Credo Action

Tell the Department of Justice: Stop the AT&T-Time Warner merger

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Petition to the Department of Justice Antitrust Division:

"Stop the merger of AT&T and Time Warner, which would hurt consumers, decrease competition and drastically increase market concentration."

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    Tell the Department of Justice: Stop the AT&T-Time Warner merger

    AT&T, the second-largest wireless and third-largest broadband company in America, just announced plans to buy Time Warner, the owner of HBO, Warner Bros. and CNN. This $85 billion merger would hurt consumers, stifle competition and poison our democracy. It must be stopped.1

    Wall Street banks hunting profits and corporate CEOs chasing stock bonuses made 2015 a record year for corporate consolidation.2 It won’t slow down until Washington gets serious about blocking new mega-corporations and breaking up monopolies. The AT&T-Time Warner merger just became ground zero in the struggle to make our economy work for everyday Americans, and we need to take the lead to stop it.

    Tell the Justice Department: Stop the AT&T-Time Warner merger.

    AT&T’s army of nearly 100 lobbyists is already gearing up for a major fight for approval, and Wall Street will go all out to guarantee its huge fees from this deal.3 But progressive champions like Sen. Al Franken are questioning the deal, and Sen. Bernie Sanders has already called on the administration to block it, saying “the administration should kill the Time Warner/AT&T merger. This deal would mean higher prices and fewer choices for the American people.”4

    The AT&T-Time Warner merger would be a disaster. In past mergers, such as the one that consolidated Comcast and NBCUniversal, companies failed to deliver on promises to consumers and wiggled out of regulators’ meager and unenforceable conditions.5 This deal would reward Wall Street banks with huge fees – JPMorgan Chase is reportedly writing a record $25 billion check to help finance the takeover – while offering consumers less choice and higher prices.6,7

    The merger would give one of the biggest owners of “pipes” that deliver content to consumers (AT&T) control over the maker of that content (Time Warner). AT&T would have a massive incentive to throttle content from competitors or even influence reporting on the parent company and corporate control of our democracy.8 On top of it all, as corporations get bigger the economy becomes less dynamic, less innovative and slower-growing.9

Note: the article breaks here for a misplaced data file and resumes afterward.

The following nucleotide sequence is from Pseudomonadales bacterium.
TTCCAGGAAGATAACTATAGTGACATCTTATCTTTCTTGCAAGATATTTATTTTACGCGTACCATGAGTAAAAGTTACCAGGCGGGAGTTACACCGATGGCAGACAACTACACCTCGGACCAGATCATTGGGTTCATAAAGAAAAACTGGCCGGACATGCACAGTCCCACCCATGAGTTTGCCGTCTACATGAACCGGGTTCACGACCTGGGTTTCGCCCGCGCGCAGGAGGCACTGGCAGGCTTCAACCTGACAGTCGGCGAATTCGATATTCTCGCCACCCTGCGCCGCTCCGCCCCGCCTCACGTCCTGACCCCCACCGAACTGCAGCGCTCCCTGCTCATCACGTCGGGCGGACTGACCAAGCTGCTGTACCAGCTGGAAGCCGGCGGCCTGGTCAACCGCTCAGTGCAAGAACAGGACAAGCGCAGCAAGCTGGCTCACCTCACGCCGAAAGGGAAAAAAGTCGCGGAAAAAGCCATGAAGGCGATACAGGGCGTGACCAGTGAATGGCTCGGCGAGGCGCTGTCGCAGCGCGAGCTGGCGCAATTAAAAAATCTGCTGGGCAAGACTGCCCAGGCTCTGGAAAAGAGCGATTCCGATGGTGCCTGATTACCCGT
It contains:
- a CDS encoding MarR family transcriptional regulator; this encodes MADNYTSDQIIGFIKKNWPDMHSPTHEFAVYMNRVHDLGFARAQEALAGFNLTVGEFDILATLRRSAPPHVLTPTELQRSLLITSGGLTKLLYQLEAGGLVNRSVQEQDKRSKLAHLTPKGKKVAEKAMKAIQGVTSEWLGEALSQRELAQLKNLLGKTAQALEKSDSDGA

Ever since Reagan, our government has nearly quit breaking up monopolies and rarely slows their growth. Antitrust officials too often ignore evidence of higher prices, lower wages, job losses and environmental damage. The Department of Justice and Federal Trade Commission rarely block mergers as long as companies claim they will be more efficient. Regulators merely insist on conditions – promises that are often broken or changes that don’t work.10 It will take a sustained outcry to tip the scales against this merger.

    Tell the Justice Department: Stop the AT&T-Time Warner merger.

    America only has four big airlines. Just two companies sell 70 percent of the countless types of toothpaste. There are only three big health insurance companies, four big cable and internet conglomerates, five big book publishers, and new firms like Google and Amazon are using their market power to squeeze out competitors.11 Concentrated markets like these depress wages and raise prices, leaving us all worse off.12

    Allowing yet another mega-merger could leave other companies seeking to combine in order to compete. This deal could easily lead to Disney trying to buy Netflix or Comcast purchasing Verizon. Washington’s failure to block mergers or bust up monopolies has created a nightmare situation for our economy – and we need to do all we can to stop it.

    Tell the Justice Department: Stop the AT&T-Time Warner merger.

    Thank you for speaking out.

    1. Michael Hiltzik, “The AT&T-Time Warner deal would be a disaster for the public interest,” Los Angeles Times, Oct. 24, 2016.
    2. David Dayen, “Why Are Drug Monopolies Running Amok? Meet Deborah Feinstein,” The Intercept, Dec. 16, 2015.
    3. Cecilia Kang and Eric Lipton, “AT&T Cheerleading Squad for Merger: Nearly 100 Lobbyists,” New York Times, Oct. 26, 2016.
    4. Ben White and Andrew Hanna, “AT&T-Time Warner deal doomed?” Politico, Oct. 24, 2016.
    5. Hiltzik, “The AT&T-Time Warner deal would be a disaster for the public interest.”
    6. White and Hanna, “AT&T-Time Warner deal doomed?
    7. Hiltzik, “The AT&T-Time Warner deal would be a disaster for the public interest.”
    8. Ibid.
    9. Ben Casselman, “AT&T’s Merger Could Be A Bad Sign For The Economy,” FiveThirtyEight, Oct. 25, 2016.
    10. Dayen, “Why Are Drug Monopolies Running Amok? Meet Deborah Feinstein.”
    11. David Dayen, “Bring Back Antitrust,” The American Prospect, Nov. 9, 2015.
    12. David Dayen, “Where is Amy Klobuchar?,” Naked Capitalism, May 9, 2016.